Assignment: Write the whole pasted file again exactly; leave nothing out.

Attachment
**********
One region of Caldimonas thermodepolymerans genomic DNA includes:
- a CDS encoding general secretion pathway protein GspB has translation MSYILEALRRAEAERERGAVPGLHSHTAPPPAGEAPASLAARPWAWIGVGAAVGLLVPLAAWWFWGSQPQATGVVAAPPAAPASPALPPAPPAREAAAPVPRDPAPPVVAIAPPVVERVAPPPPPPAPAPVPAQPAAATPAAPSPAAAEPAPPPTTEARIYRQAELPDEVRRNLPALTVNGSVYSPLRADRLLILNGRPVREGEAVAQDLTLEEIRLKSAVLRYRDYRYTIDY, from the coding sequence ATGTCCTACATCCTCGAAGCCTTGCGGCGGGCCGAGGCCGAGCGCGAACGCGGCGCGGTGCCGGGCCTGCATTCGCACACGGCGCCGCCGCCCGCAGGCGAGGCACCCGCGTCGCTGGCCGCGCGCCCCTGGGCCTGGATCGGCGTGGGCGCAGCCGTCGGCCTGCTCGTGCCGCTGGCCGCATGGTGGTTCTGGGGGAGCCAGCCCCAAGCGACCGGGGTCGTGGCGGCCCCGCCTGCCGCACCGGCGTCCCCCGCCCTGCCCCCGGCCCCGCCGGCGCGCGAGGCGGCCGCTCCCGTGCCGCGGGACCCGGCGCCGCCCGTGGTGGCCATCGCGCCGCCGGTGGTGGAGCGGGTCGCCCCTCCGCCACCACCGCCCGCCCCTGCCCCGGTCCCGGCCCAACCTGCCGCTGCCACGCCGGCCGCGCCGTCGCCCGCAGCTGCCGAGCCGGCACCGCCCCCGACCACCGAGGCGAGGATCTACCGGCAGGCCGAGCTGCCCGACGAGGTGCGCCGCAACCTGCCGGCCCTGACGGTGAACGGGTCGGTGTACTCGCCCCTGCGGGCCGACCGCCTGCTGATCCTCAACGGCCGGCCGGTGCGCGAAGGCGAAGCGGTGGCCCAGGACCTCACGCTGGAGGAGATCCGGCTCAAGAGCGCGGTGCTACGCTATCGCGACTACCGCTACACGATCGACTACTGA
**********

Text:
One region of Caldimonas thermodepolymerans genomic DNA includes:
- a CDS encoding general secretion pathway protein GspB has translation MSYILEALRRAEAERERGAVPGLHSHTAPPPAGEAPASLAARPWAWIGVGAAVGLLVPLAAWWFWGSQPQATGVVAAPPAAPASPALPPAPPAREAAAPVPRDPAPPVVAIAPPVVERVAPPPPPPAPAPVPAQPAAATPAAPSPAAAEPAPPPTTEARIYRQAELPDEVRRNLPALTVNGSVYSPLRADRLLILNGRPVREGEAVAQDLTLEEIRLKSAVLRYRDYRYTIDY, from the coding sequence ATGTCCTACATCCTCGAAGCCTTGCGGCGGGCCGAGGCCGAGCGCGAACGCGGCGCGGTGCCGGGCCTGCATTCGCACACGGCGCCGCCGCCCGCAGGCGAGGCACCCGCGTCGCTGGCCGCGCGCCCCTGGGCCTGGATCGGCGTGGGCGCAGCCGTCGGCCTGCTCGTGCCGCTGGCCGCATGGTGGTTCTGGGGGAGCCAGCCCCAAGCGACCGGGGTCGTGGCGGCCCCGCCTGCCGCACCGGCGTCCCCCGCCCTGCCCCCGGCCCCGCCGGCGCGCGAGGCGGCCGCTCCCGTGCCGCGGGACCCGGCGCCGCCCGTGGTGGCCATCGCGCCGCCGGTGGTGGAGCGGGTCGCCCCTCCGCCACCACCGCCCGCCCCTGCCCCGGTCCCGGCCCAACCTGCCGCTGCCACGCCGGCCGCGCCGTCGCCCGCAGCTGCCGAGCCGGCACCGCCCCCGACCACCGAGGCGAGGATCTACCGGCAGGCCGAGCTGCCCGACGAGGTGCGCCGCAACCTGCCGGCCCTGACGGTGAACGGGTCGGTGTACTCGCCCCTGCGGGCCGACCGCCTGCTGATCCTCAACGGCCGGCCGGTGCGCGAAGGCGAAGCGGTGGCCCAGGACCTCACGCTGGAGGAGATCCGGCTCAAGAGCGCGGTGCTACGCTATCGCGACTACCGCTACACGATCGACTACTGA